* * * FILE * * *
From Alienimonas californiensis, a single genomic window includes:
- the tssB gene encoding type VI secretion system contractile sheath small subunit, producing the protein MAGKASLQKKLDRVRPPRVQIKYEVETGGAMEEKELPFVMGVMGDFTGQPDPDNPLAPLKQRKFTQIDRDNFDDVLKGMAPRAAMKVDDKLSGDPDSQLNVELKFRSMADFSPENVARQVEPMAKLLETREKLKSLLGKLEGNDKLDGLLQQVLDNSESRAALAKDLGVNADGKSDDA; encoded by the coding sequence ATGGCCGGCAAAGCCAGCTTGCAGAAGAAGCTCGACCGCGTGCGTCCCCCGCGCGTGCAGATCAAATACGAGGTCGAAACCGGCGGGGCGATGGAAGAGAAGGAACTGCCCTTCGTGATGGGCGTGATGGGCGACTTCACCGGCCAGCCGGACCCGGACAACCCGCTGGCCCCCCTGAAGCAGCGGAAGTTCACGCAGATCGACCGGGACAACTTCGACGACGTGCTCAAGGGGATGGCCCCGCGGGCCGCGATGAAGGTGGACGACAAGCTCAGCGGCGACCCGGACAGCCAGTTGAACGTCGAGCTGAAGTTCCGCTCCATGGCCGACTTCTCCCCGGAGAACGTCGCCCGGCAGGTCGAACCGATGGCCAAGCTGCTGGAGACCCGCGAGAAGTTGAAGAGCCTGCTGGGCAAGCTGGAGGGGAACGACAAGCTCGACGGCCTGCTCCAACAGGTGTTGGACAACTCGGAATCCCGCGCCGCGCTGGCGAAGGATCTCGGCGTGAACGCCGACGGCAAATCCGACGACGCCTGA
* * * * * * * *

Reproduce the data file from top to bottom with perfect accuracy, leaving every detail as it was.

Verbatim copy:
From Alienimonas californiensis, a single genomic window includes:
- the tssB gene encoding type VI secretion system contractile sheath small subunit, producing the protein MAGKASLQKKLDRVRPPRVQIKYEVETGGAMEEKELPFVMGVMGDFTGQPDPDNPLAPLKQRKFTQIDRDNFDDVLKGMAPRAAMKVDDKLSGDPDSQLNVELKFRSMADFSPENVARQVEPMAKLLETREKLKSLLGKLEGNDKLDGLLQQVLDNSESRAALAKDLGVNADGKSDDA; encoded by the coding sequence ATGGCCGGCAAAGCCAGCTTGCAGAAGAAGCTCGACCGCGTGCGTCCCCCGCGCGTGCAGATCAAATACGAGGTCGAAACCGGCGGGGCGATGGAAGAGAAGGAACTGCCCTTCGTGATGGGCGTGATGGGCGACTTCACCGGCCAGCCGGACCCGGACAACCCGCTGGCCCCCCTGAAGCAGCGGAAGTTCACGCAGATCGACCGGGACAACTTCGACGACGTGCTCAAGGGGATGGCCCCGCGGGCCGCGATGAAGGTGGACGACAAGCTCAGCGGCGACCCGGACAGCCAGTTGAACGTCGAGCTGAAGTTCCGCTCCATGGCCGACTTCTCCCCGGAGAACGTCGCCCGGCAGGTCGAACCGATGGCCAAGCTGCTGGAGACCCGCGAGAAGTTGAAGAGCCTGCTGGGCAAGCTGGAGGGGAACGACAAGCTCGACGGCCTGCTCCAACAGGTGTTGGACAACTCGGAATCCCGCGCCGCGCTGGCGAAGGATCTCGGCGTGAACGCCGACGGCAAATCCGACGACGCCTGA